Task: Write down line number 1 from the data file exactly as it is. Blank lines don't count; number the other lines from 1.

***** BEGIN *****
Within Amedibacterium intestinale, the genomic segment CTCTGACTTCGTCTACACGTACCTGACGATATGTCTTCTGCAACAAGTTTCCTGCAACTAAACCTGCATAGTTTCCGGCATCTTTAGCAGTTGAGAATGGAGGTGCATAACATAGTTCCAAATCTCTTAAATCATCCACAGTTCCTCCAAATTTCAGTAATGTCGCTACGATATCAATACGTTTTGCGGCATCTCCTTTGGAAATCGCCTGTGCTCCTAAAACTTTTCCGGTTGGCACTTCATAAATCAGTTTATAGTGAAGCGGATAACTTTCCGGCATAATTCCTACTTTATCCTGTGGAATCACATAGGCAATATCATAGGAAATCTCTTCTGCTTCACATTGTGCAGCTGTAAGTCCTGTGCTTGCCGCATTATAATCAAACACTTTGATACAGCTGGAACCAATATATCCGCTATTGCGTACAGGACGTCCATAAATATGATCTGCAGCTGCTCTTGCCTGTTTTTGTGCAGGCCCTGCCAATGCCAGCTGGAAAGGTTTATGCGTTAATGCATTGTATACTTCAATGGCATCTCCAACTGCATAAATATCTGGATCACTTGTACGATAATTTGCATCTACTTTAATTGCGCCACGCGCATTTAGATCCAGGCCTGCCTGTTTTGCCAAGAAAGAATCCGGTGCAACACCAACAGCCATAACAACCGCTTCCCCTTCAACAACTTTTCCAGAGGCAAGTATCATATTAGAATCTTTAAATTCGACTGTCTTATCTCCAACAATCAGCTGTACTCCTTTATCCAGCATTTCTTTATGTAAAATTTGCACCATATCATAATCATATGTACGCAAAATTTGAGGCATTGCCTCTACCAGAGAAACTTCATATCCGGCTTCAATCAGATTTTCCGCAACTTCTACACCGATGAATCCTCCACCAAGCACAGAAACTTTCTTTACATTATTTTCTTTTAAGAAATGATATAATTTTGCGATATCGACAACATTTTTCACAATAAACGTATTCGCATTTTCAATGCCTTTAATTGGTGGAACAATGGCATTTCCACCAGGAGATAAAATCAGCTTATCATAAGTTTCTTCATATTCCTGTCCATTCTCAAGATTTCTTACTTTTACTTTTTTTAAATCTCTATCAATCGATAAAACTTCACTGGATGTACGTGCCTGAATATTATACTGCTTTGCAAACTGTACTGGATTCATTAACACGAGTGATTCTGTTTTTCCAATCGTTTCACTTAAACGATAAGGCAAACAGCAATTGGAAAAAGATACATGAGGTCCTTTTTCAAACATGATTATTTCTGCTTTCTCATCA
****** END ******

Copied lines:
Within Amedibacterium intestinale, the genomic segment CTCTGACTTCGTCTACACGTACCTGACGATATGTCTTCTGCAACAAGTTTCCTGCAACTAAACCTGCATAGTTTCCGGCATCTTTAGCAGTTGAGAATGGAGGTGCATAACATAGTTCCAAATCTCTTAAATCATCCACAGTTCCTCCAAATTTCAGTAATGTCGCTACGATATCAATACGTTTTGCGGCATCTCCTTTGGAAATCGCCTGTGCTCCTAAAACTTTTCCGGTTGGCACTTCATAAATCAGTTTATAGTGAAGCGGATAACTTTCCGGCATAATTCCTACTTTATCCTGTGGAATCACATAGGCAATATCATAGGAAATCTCTTCTGCTTCACATTGTGCAGCTGTAAGTCCTGTGCTTGCCGCATTATAATCAAACACTTTGATACAGCTGGAACCAATATATCCGCTATTGCGTACAGGACGTCCATAAATATGATCTGCAGCTGCTCTTGCCTGTTTTTGTGCAGGCCCTGCCAATGCCAGCTGGAAAGGTTTATGCGTTAATGCATTGTATACTTCAATGGCATCTCCAACTGCATAAATATCTGGATCACTTGTACGATAATTTGCATCTACTTTAATTGCGCCACGCGCATTTAGATCCAGGCCTGCCTGTTTTGCCAAGAAAGAATCCGGTGCAACACCAACAGCCATAACAACCGCTTCCCCTTCAACAACTTTTCCAGAGGCAAGTATCATATTAGAATCTTTAAATTCGACTGTCTTATCTCCAACAATCAGCTGTACTCCTTTATCCAGCATTTCTTTATGTAAAATTTGCACCATATCATAATCATATGTACGCAAAATTTGAGGCATTGCCTCTACCAGAGAAACTTCATATCCGGCTTCAATCAGATTTTCCGCAACTTCTACACCGATGAATCCTCCACCAAGCACAGAAACTTTCTTTACATTATTTTCTTTTAAGAAATGATATAATTTTGCGATATCGACAACATTTTTCACAATAAACGTATTCGCATTTTCAATGCCTTTAATTGGTGGAACAATGGCATTTCCACCAGGAGATAAAATCAGCTTATCATAAGTTTCTTCATATTCCTGTCCATTCTCAAGATTTCTTACTTTTACTTTTTTTAAATCTCTATCAATCGATAAAACTTCACTGGATGTACGTGCCTGAATATTATACTGCTTTGCAAACTGTACTGGATTCATTAACACGAGTGATTCTGTTTTTCCAATCGTTTCACTTAAACGATAAGGCAAACAGCAATTGGAAAAAGATACATGAGGTCCTTTTTCAAACATGATTATTTCTGCTTTCTCATCA